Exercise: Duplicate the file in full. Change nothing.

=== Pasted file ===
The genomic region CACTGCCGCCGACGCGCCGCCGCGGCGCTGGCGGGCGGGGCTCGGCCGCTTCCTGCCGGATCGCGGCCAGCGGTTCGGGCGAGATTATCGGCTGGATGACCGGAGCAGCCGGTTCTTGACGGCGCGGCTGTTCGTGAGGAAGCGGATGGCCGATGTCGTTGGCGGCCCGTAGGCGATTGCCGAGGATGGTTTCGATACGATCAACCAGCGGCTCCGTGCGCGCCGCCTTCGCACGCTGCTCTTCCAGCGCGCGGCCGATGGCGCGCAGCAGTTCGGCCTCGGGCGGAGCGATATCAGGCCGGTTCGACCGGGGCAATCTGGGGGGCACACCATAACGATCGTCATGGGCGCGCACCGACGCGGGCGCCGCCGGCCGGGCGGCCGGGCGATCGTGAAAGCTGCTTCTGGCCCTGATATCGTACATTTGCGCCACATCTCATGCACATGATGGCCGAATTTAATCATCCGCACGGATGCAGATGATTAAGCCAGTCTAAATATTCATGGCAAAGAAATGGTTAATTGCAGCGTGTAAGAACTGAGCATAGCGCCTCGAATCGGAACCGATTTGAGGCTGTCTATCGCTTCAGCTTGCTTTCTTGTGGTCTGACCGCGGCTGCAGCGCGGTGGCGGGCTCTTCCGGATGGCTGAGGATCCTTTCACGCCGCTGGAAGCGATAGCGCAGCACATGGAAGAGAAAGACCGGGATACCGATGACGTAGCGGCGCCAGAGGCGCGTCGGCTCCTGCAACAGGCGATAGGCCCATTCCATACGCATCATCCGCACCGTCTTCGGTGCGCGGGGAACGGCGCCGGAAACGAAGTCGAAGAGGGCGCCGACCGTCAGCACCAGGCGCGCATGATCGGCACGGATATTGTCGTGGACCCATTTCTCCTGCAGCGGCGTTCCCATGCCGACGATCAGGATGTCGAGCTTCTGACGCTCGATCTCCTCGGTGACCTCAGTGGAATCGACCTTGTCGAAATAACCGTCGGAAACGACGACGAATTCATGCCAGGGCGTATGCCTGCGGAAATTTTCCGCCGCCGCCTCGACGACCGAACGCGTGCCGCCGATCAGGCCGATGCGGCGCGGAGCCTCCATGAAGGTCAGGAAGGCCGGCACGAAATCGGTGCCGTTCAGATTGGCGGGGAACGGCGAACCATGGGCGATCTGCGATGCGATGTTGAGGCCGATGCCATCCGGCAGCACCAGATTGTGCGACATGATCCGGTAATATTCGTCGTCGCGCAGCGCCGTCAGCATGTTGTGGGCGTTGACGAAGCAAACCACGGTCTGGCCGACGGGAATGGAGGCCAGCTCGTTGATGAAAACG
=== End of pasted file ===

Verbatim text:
The genomic region CACTGCCGCCGACGCGCCGCCGCGGCGCTGGCGGGCGGGGCTCGGCCGCTTCCTGCCGGATCGCGGCCAGCGGTTCGGGCGAGATTATCGGCTGGATGACCGGAGCAGCCGGTTCTTGACGGCGCGGCTGTTCGTGAGGAAGCGGATGGCCGATGTCGTTGGCGGCCCGTAGGCGATTGCCGAGGATGGTTTCGATACGATCAACCAGCGGCTCCGTGCGCGCCGCCTTCGCACGCTGCTCTTCCAGCGCGCGGCCGATGGCGCGCAGCAGTTCGGCCTCGGGCGGAGCGATATCAGGCCGGTTCGACCGGGGCAATCTGGGGGGCACACCATAACGATCGTCATGGGCGCGCACCGACGCGGGCGCCGCCGGCCGGGCGGCCGGGCGATCGTGAAAGCTGCTTCTGGCCCTGATATCGTACATTTGCGCCACATCTCATGCACATGATGGCCGAATTTAATCATCCGCACGGATGCAGATGATTAAGCCAGTCTAAATATTCATGGCAAAGAAATGGTTAATTGCAGCGTGTAAGAACTGAGCATAGCGCCTCGAATCGGAACCGATTTGAGGCTGTCTATCGCTTCAGCTTGCTTTCTTGTGGTCTGACCGCGGCTGCAGCGCGGTGGCGGGCTCTTCCGGATGGCTGAGGATCCTTTCACGCCGCTGGAAGCGATAGCGCAGCACATGGAAGAGAAAGACCGGGATACCGATGACGTAGCGGCGCCAGAGGCGCGTCGGCTCCTGCAACAGGCGATAGGCCCATTCCATACGCATCATCCGCACCGTCTTCGGTGCGCGGGGAACGGCGCCGGAAACGAAGTCGAAGAGGGCGCCGACCGTCAGCACCAGGCGCGCATGATCGGCACGGATATTGTCGTGGACCCATTTCTCCTGCAGCGGCGTTCCCATGCCGACGATCAGGATGTCGAGCTTCTGACGCTCGATCTCCTCGGTGACCTCAGTGGAATCGACCTTGTCGAAATAACCGTCGGAAACGACGACGAATTCATGCCAGGGCGTATGCCTGCGGAAATTTTCCGCCGCCGCCTCGACGACCGAACGCGTGCCGCCGATCAGGCCGATGCGGCGCGGAGCCTCCATGAAGGTCAGGAAGGCCGGCACGAAATCGGTGCCGTTCAGATTGGCGGGGAACGGCGAACCATGGGCGATCTGCGATGCGATGTTGAGGCCGATGCCATCCGGCAGCACCAGATTGTGCGACATGATCCGGTAATATTCGTCGTCGCGCAGCGCCGTCAGCATGTTGTGGGCGTTGACGAAGCAAACCACGGTCTGGCCGACGGGAATGGAGGCCAGCTCGTTGATGAAAACG